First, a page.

Palestinian women’s political participation is still weak. However, through the quota system in the most recent elections - in accordance with new election laws and under pressure from women’s organizations - women have been encouraged to compete. This has had a significant impact in Palestinian villages. According to the Central Elections Committee, in the local Palestinian councils, 75 women were elected through the quota system and a further 130 women were elected directly by majority vote! Also, two rural women have been elected as heads of local councils, and five rural women have been elected to the Palestinian Legislative Council through election lists (not as independent candidates). These results indicate the importance of rural women’s role in political life despite the challenges they might face in terms of how community members and other council members perceive this role. These impressive results have encouraged many women to run for political positions in future elections - boding well for increasing Palestinian women’s representation in decision making and ensuring that Palestinian village voices are heard!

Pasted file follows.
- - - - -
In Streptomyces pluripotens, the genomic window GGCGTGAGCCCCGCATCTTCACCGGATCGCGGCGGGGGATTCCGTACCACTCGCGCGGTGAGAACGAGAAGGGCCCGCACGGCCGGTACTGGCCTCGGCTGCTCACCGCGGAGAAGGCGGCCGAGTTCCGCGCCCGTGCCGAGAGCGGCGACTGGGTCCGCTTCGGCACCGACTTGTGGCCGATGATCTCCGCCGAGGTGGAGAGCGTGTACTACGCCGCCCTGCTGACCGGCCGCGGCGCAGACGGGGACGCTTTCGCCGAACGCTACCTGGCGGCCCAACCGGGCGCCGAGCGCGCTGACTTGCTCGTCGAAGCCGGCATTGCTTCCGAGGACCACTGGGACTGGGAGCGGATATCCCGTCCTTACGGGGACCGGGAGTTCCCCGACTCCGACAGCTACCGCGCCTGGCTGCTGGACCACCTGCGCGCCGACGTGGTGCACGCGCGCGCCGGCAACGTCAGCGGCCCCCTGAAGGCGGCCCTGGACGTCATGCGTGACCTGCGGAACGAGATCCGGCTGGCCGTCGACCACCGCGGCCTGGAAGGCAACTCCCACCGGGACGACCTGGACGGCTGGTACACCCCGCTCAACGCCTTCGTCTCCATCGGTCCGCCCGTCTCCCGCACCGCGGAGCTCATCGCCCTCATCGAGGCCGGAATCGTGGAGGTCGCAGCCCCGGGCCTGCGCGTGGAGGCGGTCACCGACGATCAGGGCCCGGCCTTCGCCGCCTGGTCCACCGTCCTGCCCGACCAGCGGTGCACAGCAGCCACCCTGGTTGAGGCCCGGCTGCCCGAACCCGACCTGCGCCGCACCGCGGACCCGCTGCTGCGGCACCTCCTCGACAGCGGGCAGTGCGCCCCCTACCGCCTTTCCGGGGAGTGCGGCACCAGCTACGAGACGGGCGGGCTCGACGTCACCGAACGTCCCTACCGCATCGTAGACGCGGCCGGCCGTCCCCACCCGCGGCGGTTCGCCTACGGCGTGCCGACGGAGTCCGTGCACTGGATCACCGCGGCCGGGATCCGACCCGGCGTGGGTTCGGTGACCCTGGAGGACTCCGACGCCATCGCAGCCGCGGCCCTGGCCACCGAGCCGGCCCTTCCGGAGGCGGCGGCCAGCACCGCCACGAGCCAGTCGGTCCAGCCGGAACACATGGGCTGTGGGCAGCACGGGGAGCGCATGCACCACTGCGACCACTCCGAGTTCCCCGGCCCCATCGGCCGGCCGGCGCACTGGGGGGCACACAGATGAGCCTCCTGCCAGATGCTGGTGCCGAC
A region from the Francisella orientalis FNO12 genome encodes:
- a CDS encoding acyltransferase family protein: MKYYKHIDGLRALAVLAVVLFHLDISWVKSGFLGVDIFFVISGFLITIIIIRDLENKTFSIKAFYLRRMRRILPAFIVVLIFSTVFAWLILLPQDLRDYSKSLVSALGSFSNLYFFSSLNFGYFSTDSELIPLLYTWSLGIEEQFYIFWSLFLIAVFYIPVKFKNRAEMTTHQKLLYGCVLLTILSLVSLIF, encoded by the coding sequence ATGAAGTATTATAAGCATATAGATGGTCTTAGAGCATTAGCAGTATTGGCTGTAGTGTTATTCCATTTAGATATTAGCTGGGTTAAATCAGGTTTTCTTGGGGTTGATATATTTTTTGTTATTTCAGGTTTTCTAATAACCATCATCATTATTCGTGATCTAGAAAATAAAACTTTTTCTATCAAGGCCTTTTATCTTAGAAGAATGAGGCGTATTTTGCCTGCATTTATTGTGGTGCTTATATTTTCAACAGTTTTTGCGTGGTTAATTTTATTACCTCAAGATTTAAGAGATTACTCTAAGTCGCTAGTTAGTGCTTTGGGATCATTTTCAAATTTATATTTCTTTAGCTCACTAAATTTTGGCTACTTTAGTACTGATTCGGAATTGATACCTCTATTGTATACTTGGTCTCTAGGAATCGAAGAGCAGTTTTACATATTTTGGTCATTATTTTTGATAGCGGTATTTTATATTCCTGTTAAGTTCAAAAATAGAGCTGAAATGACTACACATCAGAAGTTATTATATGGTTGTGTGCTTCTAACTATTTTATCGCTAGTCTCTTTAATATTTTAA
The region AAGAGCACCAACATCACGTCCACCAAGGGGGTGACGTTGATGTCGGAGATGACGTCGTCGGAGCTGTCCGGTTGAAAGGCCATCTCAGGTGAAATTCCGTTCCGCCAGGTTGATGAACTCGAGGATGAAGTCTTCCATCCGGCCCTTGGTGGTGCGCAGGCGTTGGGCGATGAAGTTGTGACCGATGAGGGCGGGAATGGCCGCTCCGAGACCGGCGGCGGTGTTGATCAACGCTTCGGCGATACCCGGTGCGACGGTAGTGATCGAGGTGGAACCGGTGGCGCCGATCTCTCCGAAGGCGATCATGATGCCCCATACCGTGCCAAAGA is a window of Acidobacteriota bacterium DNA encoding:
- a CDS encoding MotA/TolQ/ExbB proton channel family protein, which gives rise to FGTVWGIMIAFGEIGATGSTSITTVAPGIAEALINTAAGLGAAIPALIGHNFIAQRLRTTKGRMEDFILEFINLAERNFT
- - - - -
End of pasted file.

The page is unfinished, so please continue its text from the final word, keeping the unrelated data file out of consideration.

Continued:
Najwa, a rural woman from Beit Ula, was married at an early age and had the chance to complete her education. She obtained the Tawjihi certificate and a university degree in Islamic (Shari’a) law. Last year, she competed in the elections for the Beit Ula Municipality and was elected to the council. In addition to her new duties and to her role as a mother and farmer, she continues to work as a volunteer coordinator of Beit Ula Sabaya Centre.